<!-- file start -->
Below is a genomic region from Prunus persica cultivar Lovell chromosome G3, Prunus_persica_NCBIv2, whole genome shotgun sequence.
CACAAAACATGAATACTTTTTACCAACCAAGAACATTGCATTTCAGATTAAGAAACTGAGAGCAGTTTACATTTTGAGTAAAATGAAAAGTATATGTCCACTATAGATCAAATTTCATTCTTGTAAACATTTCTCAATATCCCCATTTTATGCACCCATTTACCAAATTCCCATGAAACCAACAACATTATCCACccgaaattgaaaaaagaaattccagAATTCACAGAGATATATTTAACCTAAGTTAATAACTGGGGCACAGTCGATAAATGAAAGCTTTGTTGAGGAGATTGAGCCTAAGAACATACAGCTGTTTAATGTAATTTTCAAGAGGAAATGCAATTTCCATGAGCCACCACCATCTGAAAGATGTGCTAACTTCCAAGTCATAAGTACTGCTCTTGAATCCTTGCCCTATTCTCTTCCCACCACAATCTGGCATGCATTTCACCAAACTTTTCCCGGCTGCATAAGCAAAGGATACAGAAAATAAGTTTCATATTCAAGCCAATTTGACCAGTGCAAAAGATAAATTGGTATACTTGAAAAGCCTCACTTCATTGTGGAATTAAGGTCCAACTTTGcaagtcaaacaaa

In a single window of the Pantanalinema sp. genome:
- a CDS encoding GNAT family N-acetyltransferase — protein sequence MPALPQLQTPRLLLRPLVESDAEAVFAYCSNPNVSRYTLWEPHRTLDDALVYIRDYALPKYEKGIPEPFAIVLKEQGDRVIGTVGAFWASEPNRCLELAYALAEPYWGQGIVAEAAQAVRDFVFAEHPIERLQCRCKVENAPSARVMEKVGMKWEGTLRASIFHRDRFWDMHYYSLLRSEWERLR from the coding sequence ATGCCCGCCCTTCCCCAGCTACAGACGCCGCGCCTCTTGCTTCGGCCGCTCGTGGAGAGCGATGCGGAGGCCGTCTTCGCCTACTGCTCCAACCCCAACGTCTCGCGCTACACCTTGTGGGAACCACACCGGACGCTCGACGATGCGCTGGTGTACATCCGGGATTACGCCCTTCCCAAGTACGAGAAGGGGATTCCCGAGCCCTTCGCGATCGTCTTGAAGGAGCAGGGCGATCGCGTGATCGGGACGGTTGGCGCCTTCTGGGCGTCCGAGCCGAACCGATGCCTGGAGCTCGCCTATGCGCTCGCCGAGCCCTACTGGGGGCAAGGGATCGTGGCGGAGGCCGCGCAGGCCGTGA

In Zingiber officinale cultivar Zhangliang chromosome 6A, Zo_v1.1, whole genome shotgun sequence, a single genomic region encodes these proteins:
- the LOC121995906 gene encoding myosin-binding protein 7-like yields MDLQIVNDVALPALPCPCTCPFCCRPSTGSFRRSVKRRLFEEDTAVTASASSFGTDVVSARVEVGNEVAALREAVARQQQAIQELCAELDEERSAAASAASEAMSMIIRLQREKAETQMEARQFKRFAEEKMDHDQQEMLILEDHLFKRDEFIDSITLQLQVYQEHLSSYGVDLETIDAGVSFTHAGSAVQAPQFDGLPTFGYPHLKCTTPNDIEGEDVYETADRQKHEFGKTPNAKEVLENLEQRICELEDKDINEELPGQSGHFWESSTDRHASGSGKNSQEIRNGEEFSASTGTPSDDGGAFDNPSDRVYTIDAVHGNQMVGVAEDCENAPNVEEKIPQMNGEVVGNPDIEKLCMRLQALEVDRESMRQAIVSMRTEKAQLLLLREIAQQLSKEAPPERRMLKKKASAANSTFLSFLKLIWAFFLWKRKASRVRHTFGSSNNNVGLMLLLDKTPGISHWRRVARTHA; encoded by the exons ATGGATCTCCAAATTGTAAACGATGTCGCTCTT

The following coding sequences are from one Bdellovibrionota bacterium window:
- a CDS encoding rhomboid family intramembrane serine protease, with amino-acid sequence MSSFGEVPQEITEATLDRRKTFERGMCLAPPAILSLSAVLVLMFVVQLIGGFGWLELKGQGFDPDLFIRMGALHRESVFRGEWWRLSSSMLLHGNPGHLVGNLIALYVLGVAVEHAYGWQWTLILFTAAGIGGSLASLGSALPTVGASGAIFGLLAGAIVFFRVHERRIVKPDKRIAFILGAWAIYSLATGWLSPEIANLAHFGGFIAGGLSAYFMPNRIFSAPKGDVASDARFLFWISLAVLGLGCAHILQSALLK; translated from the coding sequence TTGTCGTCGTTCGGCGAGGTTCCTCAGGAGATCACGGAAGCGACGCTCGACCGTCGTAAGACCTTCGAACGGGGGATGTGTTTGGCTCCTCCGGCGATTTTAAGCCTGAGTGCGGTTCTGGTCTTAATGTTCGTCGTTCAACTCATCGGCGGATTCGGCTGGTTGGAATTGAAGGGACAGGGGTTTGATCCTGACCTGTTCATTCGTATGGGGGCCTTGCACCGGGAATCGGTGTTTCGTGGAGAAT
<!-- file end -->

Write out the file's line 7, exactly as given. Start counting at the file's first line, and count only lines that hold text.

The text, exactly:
The following coding sequences are from one Bdellovibrionota bacterium window: